Prime Cuts: The ultimate pedalo

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Design challenges often involve safety but facing giant waves, possible typhoons, occasional icebergs and likely interest from monster sharks in nothing more than a pedalo requires some specialist thought.

The Torepedalo is the result of over a year of design work: a fast, stable boat that cuts well through the water and the air. At over eight metres long, it’s huge for a pedalo but tiny for a place for two people to live for over six weeks.

Not only will it be packed with all the needed supplies and equipment, but it has some serious design clout behind it too.

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– It has to carry everything that two people need to survive for up to 90 days, make electricity and water, protect those on board from the elements, be a home, a bathroom, a kitchen, a toilet, a bedroom and a hospital – and then it needs to be pedaled 3,000 miles through some of the roughest waters in the world.

– Oh, and it’s made to self-right: to roll itself right-way-up in the event of a capsize without intervention

– To determine storage volumes and living space every single item to be loaded on board was weighed and modeled in 3D

– This extended to the bodies of the crew Mark Byass and Mike Sayer who with the help of white lycra gimp suits and a sophisticated scanning machine at Bentley Motors, were scanned to create 3D CAD data of our shapes that could be placed in the craft model with all the kit ‘wrapped’ around them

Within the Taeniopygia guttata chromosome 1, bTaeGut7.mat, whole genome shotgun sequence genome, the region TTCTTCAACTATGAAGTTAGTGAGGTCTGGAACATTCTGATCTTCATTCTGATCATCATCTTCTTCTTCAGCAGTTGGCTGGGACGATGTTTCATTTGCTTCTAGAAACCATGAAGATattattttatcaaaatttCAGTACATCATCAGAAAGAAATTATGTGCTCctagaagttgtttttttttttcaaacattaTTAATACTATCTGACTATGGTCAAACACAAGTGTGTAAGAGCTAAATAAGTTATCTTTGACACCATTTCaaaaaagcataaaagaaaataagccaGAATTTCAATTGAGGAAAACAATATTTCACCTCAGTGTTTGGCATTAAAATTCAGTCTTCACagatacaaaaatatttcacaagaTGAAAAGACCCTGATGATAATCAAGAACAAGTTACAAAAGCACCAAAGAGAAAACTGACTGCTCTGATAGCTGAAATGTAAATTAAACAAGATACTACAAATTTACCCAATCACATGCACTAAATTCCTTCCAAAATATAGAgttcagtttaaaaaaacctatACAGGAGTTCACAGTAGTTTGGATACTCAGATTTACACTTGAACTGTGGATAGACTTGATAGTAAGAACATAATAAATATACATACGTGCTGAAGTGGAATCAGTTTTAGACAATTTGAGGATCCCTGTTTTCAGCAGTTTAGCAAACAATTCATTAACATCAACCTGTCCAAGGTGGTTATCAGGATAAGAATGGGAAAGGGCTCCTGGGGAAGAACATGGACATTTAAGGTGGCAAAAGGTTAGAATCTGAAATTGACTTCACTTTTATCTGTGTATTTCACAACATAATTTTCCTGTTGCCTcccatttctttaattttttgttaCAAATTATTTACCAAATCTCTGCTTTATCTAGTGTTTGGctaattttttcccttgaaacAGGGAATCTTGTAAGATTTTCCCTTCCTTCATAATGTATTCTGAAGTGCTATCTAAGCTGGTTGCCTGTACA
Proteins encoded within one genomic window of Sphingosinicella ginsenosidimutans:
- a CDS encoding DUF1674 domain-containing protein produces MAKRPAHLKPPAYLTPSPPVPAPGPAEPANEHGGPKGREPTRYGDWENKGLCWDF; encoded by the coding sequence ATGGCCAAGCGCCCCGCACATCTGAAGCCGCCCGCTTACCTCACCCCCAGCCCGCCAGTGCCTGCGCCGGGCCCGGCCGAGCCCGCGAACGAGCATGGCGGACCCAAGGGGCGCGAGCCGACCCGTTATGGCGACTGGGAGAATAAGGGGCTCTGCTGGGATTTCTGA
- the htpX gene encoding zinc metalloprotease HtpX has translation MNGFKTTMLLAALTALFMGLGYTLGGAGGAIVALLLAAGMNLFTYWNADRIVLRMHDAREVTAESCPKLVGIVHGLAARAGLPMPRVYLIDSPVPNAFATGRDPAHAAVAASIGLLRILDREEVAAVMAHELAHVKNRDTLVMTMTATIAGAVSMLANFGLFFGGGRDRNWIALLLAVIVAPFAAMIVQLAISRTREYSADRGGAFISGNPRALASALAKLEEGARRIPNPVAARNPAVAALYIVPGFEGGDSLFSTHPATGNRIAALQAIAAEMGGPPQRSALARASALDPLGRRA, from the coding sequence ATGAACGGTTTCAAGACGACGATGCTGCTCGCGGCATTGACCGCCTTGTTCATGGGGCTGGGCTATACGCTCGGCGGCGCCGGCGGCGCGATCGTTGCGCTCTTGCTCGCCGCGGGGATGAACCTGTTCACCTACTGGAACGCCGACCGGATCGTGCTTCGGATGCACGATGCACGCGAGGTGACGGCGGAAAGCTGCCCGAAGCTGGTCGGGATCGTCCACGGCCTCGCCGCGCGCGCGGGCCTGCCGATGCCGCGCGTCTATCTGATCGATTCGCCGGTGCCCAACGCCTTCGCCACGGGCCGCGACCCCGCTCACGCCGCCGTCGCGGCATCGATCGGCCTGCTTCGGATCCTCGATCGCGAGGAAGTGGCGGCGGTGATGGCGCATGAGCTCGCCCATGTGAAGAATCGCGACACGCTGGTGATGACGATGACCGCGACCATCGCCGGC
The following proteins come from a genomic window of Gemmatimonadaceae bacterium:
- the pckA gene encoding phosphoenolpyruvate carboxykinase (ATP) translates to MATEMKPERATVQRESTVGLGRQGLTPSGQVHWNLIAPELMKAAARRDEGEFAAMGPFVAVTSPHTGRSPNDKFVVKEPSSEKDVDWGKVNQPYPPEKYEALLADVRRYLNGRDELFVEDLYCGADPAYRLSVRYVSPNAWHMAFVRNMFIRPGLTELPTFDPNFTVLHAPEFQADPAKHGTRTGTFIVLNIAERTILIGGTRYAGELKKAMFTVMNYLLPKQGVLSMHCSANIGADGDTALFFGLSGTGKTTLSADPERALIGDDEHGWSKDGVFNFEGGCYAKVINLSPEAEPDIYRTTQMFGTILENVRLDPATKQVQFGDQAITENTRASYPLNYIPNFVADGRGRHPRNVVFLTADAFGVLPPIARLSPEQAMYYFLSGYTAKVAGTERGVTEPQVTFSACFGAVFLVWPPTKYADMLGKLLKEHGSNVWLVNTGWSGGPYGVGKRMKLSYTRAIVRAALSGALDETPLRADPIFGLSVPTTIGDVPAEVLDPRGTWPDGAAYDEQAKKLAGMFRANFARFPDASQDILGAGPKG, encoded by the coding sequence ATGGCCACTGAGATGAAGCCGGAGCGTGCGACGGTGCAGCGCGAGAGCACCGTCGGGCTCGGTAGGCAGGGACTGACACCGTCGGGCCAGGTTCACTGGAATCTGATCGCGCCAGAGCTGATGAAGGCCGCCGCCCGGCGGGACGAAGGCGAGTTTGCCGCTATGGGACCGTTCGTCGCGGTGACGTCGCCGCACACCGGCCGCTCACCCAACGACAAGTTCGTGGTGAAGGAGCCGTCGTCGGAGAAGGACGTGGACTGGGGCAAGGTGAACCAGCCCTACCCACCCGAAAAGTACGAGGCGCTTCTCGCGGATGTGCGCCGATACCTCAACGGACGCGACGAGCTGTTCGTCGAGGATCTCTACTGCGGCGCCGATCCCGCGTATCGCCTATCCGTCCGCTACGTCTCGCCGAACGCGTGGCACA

– Showcase and Maya was used for the initial concept modeling of the craft, before the multiple design iterations for the surface modeling were created using Alias Surface

– Computational Fluid Dyanmics (CFD) was used to model the airflow over the boat in the variety of wind conditions, with analysis company Exa for performing the aerodynamic simulation runs

Dr Ulrich Eichhorn, head of engineering at Bentley Motors, suggested using a belt drive to power the pedalo

– In rough seas a stern prop could be lifted out of the water, so a propeller position on a keel board directly under the peddler was the best solution

– The hull went through lots of testing at the University of Newcastle, with its shape alone creating 40% less hydrodynamic drag than typical rowing boats

Follow this link to help sponsor the journey.
www.torpedalo.com

Showcase and Maya (polygon modelling) for concepte
Alias Surface – surface modelling